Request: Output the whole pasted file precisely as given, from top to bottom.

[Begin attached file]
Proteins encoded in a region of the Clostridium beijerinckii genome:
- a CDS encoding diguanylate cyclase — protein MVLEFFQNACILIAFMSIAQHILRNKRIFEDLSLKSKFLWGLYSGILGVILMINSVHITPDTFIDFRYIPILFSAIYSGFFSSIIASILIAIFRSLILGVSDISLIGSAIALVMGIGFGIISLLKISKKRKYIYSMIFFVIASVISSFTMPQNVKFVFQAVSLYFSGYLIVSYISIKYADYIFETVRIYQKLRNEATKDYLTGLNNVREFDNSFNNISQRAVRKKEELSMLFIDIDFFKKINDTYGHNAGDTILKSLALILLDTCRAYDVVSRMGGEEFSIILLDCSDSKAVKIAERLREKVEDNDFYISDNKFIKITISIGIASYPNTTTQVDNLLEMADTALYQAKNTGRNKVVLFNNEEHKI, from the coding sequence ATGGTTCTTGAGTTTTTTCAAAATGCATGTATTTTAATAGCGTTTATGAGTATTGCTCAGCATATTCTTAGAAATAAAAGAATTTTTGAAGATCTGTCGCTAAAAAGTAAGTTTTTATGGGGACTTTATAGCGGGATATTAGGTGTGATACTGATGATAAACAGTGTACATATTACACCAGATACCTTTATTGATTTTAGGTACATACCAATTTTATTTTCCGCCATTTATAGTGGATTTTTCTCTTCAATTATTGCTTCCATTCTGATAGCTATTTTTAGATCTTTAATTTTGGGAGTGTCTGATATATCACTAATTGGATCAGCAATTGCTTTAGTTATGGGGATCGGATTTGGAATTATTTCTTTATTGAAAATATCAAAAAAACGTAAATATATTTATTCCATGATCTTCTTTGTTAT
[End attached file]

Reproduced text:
Proteins encoded in a region of the Clostridium beijerinckii genome:
- a CDS encoding diguanylate cyclase — protein MVLEFFQNACILIAFMSIAQHILRNKRIFEDLSLKSKFLWGLYSGILGVILMINSVHITPDTFIDFRYIPILFSAIYSGFFSSIIASILIAIFRSLILGVSDISLIGSAIALVMGIGFGIISLLKISKKRKYIYSMIFFVIASVISSFTMPQNVKFVFQAVSLYFSGYLIVSYISIKYADYIFETVRIYQKLRNEATKDYLTGLNNVREFDNSFNNISQRAVRKKEELSMLFIDIDFFKKINDTYGHNAGDTILKSLALILLDTCRAYDVVSRMGGEEFSIILLDCSDSKAVKIAERLREKVEDNDFYISDNKFIKITISIGIASYPNTTTQVDNLLEMADTALYQAKNTGRNKVVLFNNEEHKI, from the coding sequence ATGGTTCTTGAGTTTTTTCAAAATGCATGTATTTTAATAGCGTTTATGAGTATTGCTCAGCATATTCTTAGAAATAAAAGAATTTTTGAAGATCTGTCGCTAAAAAGTAAGTTTTTATGGGGACTTTATAGCGGGATATTAGGTGTGATACTGATGATAAACAGTGTACATATTACACCAGATACCTTTATTGATTTTAGGTACATACCAATTTTATTTTCCGCCATTTATAGTGGATTTTTCTCTTCAATTATTGCTTCCATTCTGATAGCTATTTTTAGATCTTTAATTTTGGGAGTGTCTGATATATCACTAATTGGATCAGCAATTGCTTTAGTTATGGGGATCGGATTTGGAATTATTTCTTTATTGAAAATATCAAAAAAACGTAAATATATTTATTCCATGATCTTCTTTGTTAT